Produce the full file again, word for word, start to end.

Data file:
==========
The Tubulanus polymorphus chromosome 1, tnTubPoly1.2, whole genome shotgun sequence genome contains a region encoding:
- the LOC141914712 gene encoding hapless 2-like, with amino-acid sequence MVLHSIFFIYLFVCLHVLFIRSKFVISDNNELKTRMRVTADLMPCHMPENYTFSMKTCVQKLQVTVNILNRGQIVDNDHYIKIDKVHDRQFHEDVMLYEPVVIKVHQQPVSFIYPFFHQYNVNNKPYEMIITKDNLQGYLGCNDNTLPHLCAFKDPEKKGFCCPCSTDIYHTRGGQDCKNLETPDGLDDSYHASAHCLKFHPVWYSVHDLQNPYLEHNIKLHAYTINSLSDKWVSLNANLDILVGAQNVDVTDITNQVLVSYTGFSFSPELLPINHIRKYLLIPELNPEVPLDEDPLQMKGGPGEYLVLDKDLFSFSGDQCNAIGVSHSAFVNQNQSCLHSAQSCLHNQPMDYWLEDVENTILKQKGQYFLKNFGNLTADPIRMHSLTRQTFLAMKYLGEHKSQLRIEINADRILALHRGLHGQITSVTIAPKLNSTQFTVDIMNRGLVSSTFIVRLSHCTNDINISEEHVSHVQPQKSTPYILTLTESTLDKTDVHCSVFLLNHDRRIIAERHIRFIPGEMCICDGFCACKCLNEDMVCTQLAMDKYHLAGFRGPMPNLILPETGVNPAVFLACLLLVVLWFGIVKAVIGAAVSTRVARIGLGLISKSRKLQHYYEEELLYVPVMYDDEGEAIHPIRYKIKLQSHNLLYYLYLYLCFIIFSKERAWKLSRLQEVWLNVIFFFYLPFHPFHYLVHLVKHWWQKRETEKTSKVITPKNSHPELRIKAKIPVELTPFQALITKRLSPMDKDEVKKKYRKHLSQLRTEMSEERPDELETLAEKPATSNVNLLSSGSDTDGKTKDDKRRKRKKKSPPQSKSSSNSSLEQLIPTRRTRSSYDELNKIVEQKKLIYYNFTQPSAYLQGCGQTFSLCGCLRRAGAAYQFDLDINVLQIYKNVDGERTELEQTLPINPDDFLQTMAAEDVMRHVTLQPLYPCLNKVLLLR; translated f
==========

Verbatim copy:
The Tubulanus polymorphus chromosome 1, tnTubPoly1.2, whole genome shotgun sequence genome contains a region encoding:
- the LOC141914712 gene encoding hapless 2-like, with amino-acid sequence MVLHSIFFIYLFVCLHVLFIRSKFVISDNNELKTRMRVTADLMPCHMPENYTFSMKTCVQKLQVTVNILNRGQIVDNDHYIKIDKVHDRQFHEDVMLYEPVVIKVHQQPVSFIYPFFHQYNVNNKPYEMIITKDNLQGYLGCNDNTLPHLCAFKDPEKKGFCCPCSTDIYHTRGGQDCKNLETPDGLDDSYHASAHCLKFHPVWYSVHDLQNPYLEHNIKLHAYTINSLSDKWVSLNANLDILVGAQNVDVTDITNQVLVSYTGFSFSPELLPINHIRKYLLIPELNPEVPLDEDPLQMKGGPGEYLVLDKDLFSFSGDQCNAIGVSHSAFVNQNQSCLHSAQSCLHNQPMDYWLEDVENTILKQKGQYFLKNFGNLTADPIRMHSLTRQTFLAMKYLGEHKSQLRIEINADRILALHRGLHGQITSVTIAPKLNSTQFTVDIMNRGLVSSTFIVRLSHCTNDINISEEHVSHVQPQKSTPYILTLTESTLDKTDVHCSVFLLNHDRRIIAERHIRFIPGEMCICDGFCACKCLNEDMVCTQLAMDKYHLAGFRGPMPNLILPETGVNPAVFLACLLLVVLWFGIVKAVIGAAVSTRVARIGLGLISKSRKLQHYYEEELLYVPVMYDDEGEAIHPIRYKIKLQSHNLLYYLYLYLCFIIFSKERAWKLSRLQEVWLNVIFFFYLPFHPFHYLVHLVKHWWQKRETEKTSKVITPKNSHPELRIKAKIPVELTPFQALITKRLSPMDKDEVKKKYRKHLSQLRTEMSEERPDELETLAEKPATSNVNLLSSGSDTDGKTKDDKRRKRKKKSPPQSKSSSNSSLEQLIPTRRTRSSYDELNKIVEQKKLIYYNFTQPSAYLQGCGQTFSLCGCLRRAGAAYQFDLDINVLQIYKNVDGERTELEQTLPINPDDFLQTMAAEDVMRHVTLQPLYPCLNKVLLLR; translated f